You are free to move the pieces on the board or to navigate through the moves of an existing game. Chess Tiger starts to think again each time there is a new position on the board, and displays its opinion, that is both the best move (from its point of view) and its evaluation. The more you let it think on the position, the better the analysis will be.
    So you can replay an existing game and look for blunders for example with the help of the computer. A blunder is detected when you see a sudden jump in the evaluation of the program.
    You can also study a very difficult position with the help of the computer. Just play variations on the board, and Chess Tiger will tell you what it thinks about them. By playing manually the variations you are interested in the most, you can get with the help of Chess Tiger a pretty good idea of what your opponent could do.
    Analysis mode can be used to:
    * analyze one of your game once the game is finished, in search of better moves (or blunders).
    * help you to play correspondence games.
    * help you to understand complicated positions (by using a "what happens if I play this..." approach).
    * play "Advanced Chess" (advanced chess is a modern form of chess promoted by Kasparov and other top players where each player is allowed to use a computer during the game).

    What is the ELO rating of the trainer levels?

    The tables below will help you to find out about your own strength depending on the highest Trainer Level you can beat.
    Trainer ELO
    1 1200
    2 1400
    3 1600
    4 1700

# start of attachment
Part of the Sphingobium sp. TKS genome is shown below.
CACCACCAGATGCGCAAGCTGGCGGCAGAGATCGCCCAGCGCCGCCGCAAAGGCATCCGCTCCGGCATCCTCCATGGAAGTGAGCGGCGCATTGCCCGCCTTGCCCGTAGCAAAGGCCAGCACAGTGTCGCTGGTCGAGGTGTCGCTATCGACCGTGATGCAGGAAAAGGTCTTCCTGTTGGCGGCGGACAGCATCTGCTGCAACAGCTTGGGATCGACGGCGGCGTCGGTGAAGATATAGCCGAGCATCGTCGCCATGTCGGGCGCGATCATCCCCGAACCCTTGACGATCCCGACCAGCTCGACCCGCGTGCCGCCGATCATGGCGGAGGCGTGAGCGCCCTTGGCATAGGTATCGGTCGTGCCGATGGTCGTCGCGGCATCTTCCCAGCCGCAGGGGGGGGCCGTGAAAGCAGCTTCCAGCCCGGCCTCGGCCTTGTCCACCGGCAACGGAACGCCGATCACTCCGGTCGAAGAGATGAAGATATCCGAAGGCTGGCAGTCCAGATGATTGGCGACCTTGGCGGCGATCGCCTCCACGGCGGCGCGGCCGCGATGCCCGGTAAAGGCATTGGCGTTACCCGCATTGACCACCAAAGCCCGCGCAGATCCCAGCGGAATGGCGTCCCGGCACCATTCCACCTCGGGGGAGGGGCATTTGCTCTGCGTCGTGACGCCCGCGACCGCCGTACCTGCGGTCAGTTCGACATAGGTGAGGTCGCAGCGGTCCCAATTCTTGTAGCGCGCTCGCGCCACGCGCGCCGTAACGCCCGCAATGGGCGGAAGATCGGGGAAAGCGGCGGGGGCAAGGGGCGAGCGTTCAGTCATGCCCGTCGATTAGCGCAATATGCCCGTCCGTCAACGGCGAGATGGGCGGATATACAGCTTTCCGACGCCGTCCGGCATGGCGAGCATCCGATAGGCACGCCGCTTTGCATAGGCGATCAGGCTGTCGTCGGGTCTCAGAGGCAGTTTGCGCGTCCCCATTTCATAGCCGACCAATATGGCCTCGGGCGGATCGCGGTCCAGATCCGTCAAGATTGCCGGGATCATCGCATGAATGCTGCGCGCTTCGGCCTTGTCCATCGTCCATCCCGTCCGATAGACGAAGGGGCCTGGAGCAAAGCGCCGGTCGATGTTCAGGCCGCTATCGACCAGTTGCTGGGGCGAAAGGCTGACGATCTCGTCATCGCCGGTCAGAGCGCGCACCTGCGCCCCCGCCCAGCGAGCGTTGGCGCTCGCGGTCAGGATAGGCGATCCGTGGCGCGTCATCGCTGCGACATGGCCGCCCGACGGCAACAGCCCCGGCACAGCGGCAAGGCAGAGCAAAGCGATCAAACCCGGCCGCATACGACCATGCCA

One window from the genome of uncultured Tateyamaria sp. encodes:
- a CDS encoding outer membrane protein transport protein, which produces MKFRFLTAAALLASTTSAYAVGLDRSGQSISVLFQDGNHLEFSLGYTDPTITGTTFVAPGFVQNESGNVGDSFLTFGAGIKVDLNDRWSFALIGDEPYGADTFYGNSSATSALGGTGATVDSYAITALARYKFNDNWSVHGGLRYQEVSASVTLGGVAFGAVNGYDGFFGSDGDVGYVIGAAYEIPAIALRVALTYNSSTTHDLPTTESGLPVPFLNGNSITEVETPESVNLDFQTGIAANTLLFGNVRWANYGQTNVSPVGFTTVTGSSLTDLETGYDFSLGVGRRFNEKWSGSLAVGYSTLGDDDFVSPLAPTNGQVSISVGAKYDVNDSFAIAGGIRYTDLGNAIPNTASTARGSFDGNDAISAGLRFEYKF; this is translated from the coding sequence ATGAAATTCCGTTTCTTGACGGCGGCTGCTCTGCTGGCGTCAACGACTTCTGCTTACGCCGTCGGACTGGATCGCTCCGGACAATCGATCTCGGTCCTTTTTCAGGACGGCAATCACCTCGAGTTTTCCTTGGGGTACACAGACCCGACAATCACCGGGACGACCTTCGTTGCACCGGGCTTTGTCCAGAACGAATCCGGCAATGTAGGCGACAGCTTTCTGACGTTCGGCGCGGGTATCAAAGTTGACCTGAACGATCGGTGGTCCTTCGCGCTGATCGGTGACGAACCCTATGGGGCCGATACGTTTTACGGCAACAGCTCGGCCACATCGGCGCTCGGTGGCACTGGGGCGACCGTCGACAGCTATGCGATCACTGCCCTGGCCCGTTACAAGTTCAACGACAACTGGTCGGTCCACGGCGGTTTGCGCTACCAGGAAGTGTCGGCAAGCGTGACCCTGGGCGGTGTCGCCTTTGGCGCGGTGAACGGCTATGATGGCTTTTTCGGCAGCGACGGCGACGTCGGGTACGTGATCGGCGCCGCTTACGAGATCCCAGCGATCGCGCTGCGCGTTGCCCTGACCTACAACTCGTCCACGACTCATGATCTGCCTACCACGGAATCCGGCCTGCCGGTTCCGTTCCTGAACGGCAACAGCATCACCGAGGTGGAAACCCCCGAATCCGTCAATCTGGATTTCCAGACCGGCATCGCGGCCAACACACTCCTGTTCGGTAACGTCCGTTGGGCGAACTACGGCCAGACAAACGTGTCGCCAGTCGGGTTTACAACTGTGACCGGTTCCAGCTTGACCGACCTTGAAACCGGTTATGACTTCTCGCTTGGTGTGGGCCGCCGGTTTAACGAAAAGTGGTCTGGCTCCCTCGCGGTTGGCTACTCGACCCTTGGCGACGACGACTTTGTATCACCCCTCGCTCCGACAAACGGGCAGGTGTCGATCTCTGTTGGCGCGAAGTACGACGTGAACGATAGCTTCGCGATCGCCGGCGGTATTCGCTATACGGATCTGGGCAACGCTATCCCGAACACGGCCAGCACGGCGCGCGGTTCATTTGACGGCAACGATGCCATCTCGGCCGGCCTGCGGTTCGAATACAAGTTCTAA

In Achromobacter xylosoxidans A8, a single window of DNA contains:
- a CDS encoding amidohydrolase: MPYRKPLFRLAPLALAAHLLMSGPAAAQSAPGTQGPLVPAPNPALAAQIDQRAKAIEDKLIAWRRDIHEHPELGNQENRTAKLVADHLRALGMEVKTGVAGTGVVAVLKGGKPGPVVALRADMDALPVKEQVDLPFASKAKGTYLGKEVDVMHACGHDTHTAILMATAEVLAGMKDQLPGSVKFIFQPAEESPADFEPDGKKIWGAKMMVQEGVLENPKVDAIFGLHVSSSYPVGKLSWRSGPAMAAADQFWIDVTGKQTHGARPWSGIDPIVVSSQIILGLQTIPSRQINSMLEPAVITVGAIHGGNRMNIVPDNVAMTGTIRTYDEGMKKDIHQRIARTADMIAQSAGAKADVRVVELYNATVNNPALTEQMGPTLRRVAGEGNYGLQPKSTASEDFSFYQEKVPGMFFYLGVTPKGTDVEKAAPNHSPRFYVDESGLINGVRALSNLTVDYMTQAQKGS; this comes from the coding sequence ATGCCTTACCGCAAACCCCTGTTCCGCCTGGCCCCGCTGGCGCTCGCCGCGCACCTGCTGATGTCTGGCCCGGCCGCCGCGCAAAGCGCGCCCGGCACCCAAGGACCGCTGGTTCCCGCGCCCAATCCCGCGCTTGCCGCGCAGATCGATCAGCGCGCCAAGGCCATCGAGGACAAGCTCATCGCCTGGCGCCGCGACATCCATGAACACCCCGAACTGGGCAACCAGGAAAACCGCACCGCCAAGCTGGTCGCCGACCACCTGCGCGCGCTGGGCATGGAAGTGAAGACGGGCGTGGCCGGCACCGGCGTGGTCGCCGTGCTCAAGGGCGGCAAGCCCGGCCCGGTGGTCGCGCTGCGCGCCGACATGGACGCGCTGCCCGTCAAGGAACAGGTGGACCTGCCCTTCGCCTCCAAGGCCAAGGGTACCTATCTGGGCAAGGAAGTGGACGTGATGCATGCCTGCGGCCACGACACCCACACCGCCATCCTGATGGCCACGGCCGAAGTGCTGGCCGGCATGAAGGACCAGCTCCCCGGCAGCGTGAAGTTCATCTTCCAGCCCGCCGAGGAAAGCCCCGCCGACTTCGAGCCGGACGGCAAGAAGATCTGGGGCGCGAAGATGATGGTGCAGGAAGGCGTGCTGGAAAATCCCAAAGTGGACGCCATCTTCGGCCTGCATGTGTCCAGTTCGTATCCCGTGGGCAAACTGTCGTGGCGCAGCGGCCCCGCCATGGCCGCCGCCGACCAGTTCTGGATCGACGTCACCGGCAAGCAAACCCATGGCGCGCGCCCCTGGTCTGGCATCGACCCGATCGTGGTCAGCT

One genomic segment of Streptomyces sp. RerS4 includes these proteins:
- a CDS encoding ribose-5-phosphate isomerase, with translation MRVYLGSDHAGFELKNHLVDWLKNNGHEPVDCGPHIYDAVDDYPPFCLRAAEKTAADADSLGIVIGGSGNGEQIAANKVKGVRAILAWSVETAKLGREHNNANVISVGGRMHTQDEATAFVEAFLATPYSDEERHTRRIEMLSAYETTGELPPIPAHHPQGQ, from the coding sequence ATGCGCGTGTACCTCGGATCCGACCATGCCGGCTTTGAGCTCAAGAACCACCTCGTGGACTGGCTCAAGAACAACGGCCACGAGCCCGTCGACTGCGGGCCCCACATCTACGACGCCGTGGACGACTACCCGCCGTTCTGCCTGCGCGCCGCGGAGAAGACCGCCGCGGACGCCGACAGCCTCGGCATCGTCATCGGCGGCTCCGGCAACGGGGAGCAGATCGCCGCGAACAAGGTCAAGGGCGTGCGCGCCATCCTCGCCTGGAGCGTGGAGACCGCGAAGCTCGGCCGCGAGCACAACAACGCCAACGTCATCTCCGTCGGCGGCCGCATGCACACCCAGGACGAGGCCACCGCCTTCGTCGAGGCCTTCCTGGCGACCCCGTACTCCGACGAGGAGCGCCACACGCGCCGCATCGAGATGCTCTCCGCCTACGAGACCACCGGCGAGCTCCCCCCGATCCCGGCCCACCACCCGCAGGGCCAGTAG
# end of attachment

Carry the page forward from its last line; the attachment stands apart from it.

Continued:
5 1800
    6 1900 (average club player)
    7 1950
    8 2000 (good club player)
    FIDE RATINGS (Europe, Africa, Asia)
    Trainer ELO
    1 1000 (absolute beginner level)
    2 1200
    3 1400
    4 1500
    5 1600
    6 1700 (average club player)
    7 1750
    8 1800 (good club player)

    How to read these tables: they say that if you are able to beat Chess Tiger set at Trainer Level 4, in a regular game, without using the "take back" feature and without thinking for more than one minute per move, then you are probably above 1700 USCF ELO (or 1500 FIDE ELO). In order to get a good validity for such a claim, you should be able to beat it constantly, not just once.
    The strength of the Trainer Levels is fixed and does not depend on the speed or memory capacity of your Palm.

    How do I get rid of the green dots?

    Each time you tap on a piece (one of yours or one of your opponent's), Chess Tiger indicates all the legal destination squares of this piece with green dots (small circles on black and white devices).

    This is what we call the "teacher" mode.

    <-- Teacher mode icon

    This mode is on by default, but can very easily be disabled. Just tap on the icon which has a question mark on it, or go to the menu and select "View", then tap on "Teach moves".

    How do I delete games and positions?

    Games and positions are saved in the MemoPad application, as normal memos.

    You can view them and delete them with MemoPad!

    How can I view the games on my PC or Mac?

    One application you certainly want to try if you have a PC running under Windows is ChessPad.

    ChessPad is free and quite powerful. It will allow you to load games in PGN format and replay them.

    You can download it from: http://www1.tip.nl/~t799997/chesspad.htm

    Install ChessPad in a new directory (for example C:\ChessPad).

    When you want to replay a Chess Tiger for Palm game with ChessPad, do the following:
    1) do a Hotsync to transfer your Chess Tiger games into your PC